When a couple with children gets divorced, they are expected to maintain certain financial responsibilities for any children the couple had while they were together. This is commonly referred to as child support. The state of Illinois calculates child support as a basic percentage of a non-custodial parent’s net income. Here’s a look at how child support is awarded and paid in Illinois
Child Support Calculator
As we noted, Illinois sets child support payments as a percentage of the non-custodial parent’s net income, and that amount varies depending on the number of children the couple had while together. Here’s a breakdown of the net income based on the number of children:
- 20% for one child
- 28% for two children
- 32% for three children
- 40% for four children
- 45% for five children, and
- 50% for six or more children
It’s worth noting that the above percentages are used as a baseline amount and can be adjusted by a judge if they feel that a different amount would be in the child’s best interest. Factors that go into determining a child’s best interests include:
- The child’s probable standard of living had the parents not divorced
- The child’s physical and emotional condition during and after the separation
- The child’s current and future educational needs
- The financial resources and needs of the child and both parents
The percentages can also be adjusted based on the custodial agreement. The above percentages are listed for a traditional custodial agreement where one parent is the primary caretaker of the child and the other parent has some weekend and summer visitation rights. If the parents have a joint or shared custody agreement, the percentage of child support will likely be much less, because parents are more likely to have similar financial responsibilities to their children. It’s also worth noting that you can’t get out of your child support obligations simply because you don’t have a job or regular income. Even if you don’t have a job, the court may still set a monetary monthly support payment if they rule that you are voluntarily unemployed or if you’re underemployed (working fewer hours than the parent is able to work).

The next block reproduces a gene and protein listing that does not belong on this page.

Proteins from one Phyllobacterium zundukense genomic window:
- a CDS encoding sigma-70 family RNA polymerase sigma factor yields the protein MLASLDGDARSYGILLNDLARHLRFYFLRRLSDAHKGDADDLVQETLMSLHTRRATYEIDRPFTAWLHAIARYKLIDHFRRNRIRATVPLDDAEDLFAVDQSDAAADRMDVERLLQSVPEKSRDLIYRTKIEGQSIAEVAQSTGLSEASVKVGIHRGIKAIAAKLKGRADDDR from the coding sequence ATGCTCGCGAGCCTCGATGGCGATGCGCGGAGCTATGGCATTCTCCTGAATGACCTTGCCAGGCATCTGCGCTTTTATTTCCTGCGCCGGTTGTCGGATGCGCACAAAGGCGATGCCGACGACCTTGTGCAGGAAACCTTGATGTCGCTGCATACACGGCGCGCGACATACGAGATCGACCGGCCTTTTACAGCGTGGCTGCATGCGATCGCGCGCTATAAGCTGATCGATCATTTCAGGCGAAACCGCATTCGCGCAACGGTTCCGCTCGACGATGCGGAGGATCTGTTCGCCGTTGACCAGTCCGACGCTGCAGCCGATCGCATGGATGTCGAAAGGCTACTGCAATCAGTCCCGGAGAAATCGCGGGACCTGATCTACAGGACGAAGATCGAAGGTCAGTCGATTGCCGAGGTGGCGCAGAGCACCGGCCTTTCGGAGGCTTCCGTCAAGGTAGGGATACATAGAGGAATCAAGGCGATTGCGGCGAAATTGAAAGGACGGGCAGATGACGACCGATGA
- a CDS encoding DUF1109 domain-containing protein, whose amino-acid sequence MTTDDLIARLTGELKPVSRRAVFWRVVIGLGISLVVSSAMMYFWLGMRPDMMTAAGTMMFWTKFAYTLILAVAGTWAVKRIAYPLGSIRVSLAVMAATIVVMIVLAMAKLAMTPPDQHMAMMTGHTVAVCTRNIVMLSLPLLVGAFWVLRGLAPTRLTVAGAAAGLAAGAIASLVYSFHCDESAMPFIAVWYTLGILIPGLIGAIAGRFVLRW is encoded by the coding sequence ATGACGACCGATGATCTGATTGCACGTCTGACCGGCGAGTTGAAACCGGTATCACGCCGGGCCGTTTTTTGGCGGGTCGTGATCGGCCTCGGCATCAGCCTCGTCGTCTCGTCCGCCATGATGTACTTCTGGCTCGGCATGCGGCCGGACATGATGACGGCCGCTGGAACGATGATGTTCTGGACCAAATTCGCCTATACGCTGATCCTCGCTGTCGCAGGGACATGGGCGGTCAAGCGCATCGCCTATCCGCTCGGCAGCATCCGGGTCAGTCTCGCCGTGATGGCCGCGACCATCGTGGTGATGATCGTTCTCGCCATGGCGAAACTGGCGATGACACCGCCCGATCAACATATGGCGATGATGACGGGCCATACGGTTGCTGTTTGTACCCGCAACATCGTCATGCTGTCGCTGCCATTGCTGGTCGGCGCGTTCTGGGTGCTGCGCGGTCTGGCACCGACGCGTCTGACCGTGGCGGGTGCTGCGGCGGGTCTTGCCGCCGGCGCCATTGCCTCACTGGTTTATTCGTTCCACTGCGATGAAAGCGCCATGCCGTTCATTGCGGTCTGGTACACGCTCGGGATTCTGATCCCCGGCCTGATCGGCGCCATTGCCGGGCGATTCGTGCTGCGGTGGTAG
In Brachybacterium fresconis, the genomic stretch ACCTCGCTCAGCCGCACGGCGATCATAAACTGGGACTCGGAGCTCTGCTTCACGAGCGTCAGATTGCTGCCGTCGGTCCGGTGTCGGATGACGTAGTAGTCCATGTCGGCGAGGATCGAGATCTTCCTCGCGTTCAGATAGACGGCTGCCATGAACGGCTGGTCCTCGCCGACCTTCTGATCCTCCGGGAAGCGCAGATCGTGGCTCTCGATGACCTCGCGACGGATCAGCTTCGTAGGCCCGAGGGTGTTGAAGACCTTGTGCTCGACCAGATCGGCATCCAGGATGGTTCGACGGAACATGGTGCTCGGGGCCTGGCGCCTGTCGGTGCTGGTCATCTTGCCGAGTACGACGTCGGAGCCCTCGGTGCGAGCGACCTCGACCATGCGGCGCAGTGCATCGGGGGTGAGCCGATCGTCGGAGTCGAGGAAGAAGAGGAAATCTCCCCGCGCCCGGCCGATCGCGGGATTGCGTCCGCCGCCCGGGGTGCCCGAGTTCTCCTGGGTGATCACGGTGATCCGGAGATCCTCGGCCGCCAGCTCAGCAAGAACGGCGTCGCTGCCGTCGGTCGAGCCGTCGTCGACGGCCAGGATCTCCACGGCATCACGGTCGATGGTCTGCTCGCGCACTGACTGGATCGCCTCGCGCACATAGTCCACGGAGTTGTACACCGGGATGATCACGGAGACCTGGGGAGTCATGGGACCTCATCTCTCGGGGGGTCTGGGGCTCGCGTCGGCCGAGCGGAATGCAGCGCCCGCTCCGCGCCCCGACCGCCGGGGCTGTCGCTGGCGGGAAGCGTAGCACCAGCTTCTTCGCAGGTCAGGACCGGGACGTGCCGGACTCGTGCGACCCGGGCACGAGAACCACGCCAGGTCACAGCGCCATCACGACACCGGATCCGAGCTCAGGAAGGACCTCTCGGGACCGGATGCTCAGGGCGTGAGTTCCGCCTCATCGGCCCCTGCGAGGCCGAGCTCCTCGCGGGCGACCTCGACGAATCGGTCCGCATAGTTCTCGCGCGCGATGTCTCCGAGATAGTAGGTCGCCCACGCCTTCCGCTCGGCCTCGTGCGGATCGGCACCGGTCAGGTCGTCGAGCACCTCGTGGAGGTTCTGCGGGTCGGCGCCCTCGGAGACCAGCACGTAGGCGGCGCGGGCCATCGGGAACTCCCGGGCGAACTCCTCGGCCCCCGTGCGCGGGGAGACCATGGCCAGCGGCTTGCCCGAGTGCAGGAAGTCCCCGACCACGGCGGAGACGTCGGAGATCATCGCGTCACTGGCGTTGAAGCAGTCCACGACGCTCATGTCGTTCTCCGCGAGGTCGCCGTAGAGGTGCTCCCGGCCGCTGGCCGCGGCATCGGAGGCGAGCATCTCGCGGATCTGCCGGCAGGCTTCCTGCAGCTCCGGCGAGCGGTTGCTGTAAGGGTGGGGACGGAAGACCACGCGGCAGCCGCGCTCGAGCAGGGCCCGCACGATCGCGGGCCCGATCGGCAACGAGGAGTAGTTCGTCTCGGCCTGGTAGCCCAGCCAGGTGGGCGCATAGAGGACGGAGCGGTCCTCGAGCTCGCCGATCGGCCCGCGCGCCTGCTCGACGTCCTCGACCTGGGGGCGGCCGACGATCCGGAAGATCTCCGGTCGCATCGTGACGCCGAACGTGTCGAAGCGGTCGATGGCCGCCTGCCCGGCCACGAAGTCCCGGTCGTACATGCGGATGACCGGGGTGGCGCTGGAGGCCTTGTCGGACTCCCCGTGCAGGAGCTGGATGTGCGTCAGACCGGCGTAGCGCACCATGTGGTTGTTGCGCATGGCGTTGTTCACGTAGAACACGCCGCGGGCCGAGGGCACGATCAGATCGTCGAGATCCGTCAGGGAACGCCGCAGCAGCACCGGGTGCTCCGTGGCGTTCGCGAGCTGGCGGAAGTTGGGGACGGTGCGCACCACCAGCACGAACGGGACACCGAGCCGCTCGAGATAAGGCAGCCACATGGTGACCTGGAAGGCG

Terminating of Altering Child Support In Illinois
A parent who has been ordered to pay child support can petition to have that payment altered or terminated if they can prove certain circumstances suggest the payments should reasonably be altered. If unaltered, a child support obligation will continue until a child turns 18, unless that child is still attending high school full-time. In that case, the support will continue until the child turns 19 or when they graduate, whichever comes first.
The state of Illinois can also order child support to continue after a child’s 18th birthday if the child is disabled, incapable of self-support, or if the child is attending college. For more information on child support payments in Illinois, contact a family law attorney today.